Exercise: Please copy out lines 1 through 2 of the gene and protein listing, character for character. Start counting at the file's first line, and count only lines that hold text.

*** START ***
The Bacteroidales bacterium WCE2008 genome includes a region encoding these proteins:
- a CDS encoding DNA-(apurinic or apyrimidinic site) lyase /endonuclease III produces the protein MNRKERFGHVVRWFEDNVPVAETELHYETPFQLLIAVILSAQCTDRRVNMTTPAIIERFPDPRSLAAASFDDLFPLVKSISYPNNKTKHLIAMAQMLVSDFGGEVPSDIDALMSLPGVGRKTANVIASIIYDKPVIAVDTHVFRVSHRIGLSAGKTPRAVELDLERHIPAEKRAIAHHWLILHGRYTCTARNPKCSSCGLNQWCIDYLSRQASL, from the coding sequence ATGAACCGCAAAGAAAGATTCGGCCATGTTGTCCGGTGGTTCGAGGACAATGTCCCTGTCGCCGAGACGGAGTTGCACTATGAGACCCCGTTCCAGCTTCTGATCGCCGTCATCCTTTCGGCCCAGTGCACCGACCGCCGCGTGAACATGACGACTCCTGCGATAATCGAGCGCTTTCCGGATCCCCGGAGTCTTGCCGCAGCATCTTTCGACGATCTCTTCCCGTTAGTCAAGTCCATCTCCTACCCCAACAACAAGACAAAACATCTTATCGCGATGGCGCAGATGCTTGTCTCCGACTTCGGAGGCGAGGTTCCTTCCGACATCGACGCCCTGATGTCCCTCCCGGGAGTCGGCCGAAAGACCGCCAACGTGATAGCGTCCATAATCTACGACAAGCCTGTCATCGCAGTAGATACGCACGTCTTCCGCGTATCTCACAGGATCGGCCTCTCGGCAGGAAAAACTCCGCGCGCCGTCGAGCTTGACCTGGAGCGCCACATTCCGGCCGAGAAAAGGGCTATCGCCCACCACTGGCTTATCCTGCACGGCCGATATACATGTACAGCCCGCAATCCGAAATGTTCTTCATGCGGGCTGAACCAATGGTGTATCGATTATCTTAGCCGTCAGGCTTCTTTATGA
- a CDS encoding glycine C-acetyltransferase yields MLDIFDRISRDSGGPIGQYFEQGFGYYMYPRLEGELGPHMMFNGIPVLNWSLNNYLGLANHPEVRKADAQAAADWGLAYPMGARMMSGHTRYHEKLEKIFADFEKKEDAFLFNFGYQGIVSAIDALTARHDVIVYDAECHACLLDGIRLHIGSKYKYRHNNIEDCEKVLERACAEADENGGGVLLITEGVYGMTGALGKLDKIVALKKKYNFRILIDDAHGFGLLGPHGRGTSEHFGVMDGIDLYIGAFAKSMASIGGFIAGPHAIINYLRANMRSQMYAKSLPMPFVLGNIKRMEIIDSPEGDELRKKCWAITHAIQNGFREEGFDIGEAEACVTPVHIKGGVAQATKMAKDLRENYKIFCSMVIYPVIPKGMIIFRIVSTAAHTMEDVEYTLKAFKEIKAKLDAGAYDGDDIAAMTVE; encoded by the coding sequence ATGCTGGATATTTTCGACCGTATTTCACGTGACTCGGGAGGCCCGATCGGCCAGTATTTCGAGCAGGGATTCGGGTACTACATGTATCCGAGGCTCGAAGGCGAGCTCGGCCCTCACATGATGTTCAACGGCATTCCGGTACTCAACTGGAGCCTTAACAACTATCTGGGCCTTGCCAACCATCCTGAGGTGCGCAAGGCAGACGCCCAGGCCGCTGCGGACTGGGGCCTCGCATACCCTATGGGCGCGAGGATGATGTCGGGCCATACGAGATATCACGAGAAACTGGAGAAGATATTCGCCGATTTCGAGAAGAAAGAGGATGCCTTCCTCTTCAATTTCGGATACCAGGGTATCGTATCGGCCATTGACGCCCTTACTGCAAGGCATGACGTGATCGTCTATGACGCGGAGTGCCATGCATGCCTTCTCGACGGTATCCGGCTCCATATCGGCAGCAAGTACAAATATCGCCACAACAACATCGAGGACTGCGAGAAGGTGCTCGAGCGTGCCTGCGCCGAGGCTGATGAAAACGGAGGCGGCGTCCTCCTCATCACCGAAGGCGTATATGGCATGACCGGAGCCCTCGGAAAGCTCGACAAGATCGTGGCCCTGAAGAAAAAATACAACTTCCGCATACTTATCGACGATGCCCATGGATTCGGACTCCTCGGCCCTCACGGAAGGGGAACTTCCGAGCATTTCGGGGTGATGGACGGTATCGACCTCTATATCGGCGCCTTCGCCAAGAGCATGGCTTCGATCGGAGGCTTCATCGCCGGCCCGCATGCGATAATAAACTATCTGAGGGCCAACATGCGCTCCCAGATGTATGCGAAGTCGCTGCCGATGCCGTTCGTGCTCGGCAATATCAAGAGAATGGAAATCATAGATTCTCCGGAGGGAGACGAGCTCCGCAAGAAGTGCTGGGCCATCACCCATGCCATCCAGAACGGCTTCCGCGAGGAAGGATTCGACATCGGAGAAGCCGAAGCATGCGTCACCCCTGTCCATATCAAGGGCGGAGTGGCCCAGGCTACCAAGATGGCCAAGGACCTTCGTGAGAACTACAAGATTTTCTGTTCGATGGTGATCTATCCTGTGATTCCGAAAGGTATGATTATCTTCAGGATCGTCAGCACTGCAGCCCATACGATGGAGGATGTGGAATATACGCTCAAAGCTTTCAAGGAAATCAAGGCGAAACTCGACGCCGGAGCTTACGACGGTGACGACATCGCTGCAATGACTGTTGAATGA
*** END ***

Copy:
The Bacteroidales bacterium WCE2008 genome includes a region encoding these proteins:
- a CDS encoding DNA-(apurinic or apyrimidinic site) lyase /endonuclease III produces the protein MNRKERFGHVVRWFEDNVPVAETELHYETPFQLLIAVILSAQCTDRRVNMTTPAIIERFPDPRSLAAASFDDLFPLVKSISYPNNKTKHLIAMAQMLVSDFGGEVPSDIDALMSLPGVGRKTANVIASIIYDKPVIAVDTHVFRVSHRIGLSAGKTPRAVELDLERHIPAEKRAIAHHWLILHGRYTCTARNPKCSSCGLNQWCIDYLSRQASL, from the coding sequence ATGAACCGCAAAGAAAGATTCGGCCATGTTGTCCGGTGGTTCGAGGACAATGTCCCTGTCGCCGAGACGGAGTTGCACTATGAGACCCCGTTCCAGCTTCTGATCGCCGTCATCCTTTCGGCCCAGTGCACCGACCGCCGCGTGAACATGACGACTCCTGCGATAATCGAGCGCTTTCCGGATCCCCGGAGTCTTGCCGCAGCATCTTTCGACGATCTCTTCCCGTTAGTCAAGTCCATCTCCTACCCCAACAACAAGACAAAACATCTTATCGCGATGGCGCAGATGCTTGTCTCCGACTTCGGAGGCGAGGTTCCTTCCGACATCGACGCCCTGATGTCCCTCCCGGGAGTCGGCCGAAAGACCGCCAACGTGATAGCGTCCATAATCTACGACAAGCCTGTCATCGCAGTAGATACGCACGTCTTCCGCGTATCTCACAGGATCGGCCTCTCGGCAGGAAAAACTCCGCGCGCCGTCGAGCTTGACCTGGAGCGCCACATTCCGGCCGAGAAAAGGGCTATCGCCCACCACTGGCTTATCCTGCACGGCCGATATACATGTACAGCCCGCAATCCGAAATGTTCTTCATGCGGGCTGAACCAATGGTGTATCGATTATCTTAGCCGTCAGGCTTCTTTATGA